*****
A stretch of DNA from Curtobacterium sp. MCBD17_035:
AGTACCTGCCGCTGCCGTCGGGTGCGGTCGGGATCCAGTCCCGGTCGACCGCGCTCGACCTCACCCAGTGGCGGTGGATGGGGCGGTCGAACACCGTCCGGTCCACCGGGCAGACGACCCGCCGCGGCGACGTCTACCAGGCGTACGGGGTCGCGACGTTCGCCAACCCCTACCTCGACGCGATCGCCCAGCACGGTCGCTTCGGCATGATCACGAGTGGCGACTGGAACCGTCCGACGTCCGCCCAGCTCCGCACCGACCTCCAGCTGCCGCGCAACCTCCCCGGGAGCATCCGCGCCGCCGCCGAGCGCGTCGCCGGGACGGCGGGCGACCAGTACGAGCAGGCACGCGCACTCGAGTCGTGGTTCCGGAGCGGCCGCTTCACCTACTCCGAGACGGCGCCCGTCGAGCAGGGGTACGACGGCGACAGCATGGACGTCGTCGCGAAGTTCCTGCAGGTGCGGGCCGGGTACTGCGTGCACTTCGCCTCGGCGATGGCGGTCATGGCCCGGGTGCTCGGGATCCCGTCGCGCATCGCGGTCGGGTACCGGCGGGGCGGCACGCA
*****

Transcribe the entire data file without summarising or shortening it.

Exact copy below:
A stretch of DNA from Curtobacterium sp. MCBD17_035:
AGTACCTGCCGCTGCCGTCGGGTGCGGTCGGGATCCAGTCCCGGTCGACCGCGCTCGACCTCACCCAGTGGCGGTGGATGGGGCGGTCGAACACCGTCCGGTCCACCGGGCAGACGACCCGCCGCGGCGACGTCTACCAGGCGTACGGGGTCGCGACGTTCGCCAACCCCTACCTCGACGCGATCGCCCAGCACGGTCGCTTCGGCATGATCACGAGTGGCGACTGGAACCGTCCGACGTCCGCCCAGCTCCGCACCGACCTCCAGCTGCCGCGCAACCTCCCCGGGAGCATCCGCGCCGCCGCCGAGCGCGTCGCCGGGACGGCGGGCGACCAGTACGAGCAGGCACGCGCACTCGAGTCGTGGTTCCGGAGCGGCCGCTTCACCTACTCCGAGACGGCGCCCGTCGAGCAGGGGTACGACGGCGACAGCATGGACGTCGTCGCGAAGTTCCTGCAGGTGCGGGCCGGGTACTGCGTGCACTTCGCCTCGGCGATGGCGGTCATGGCCCGGGTGCTCGGGATCCCGTCGCGCATCGCGGTCGGGTACCGGCGGGGCGGCACGCA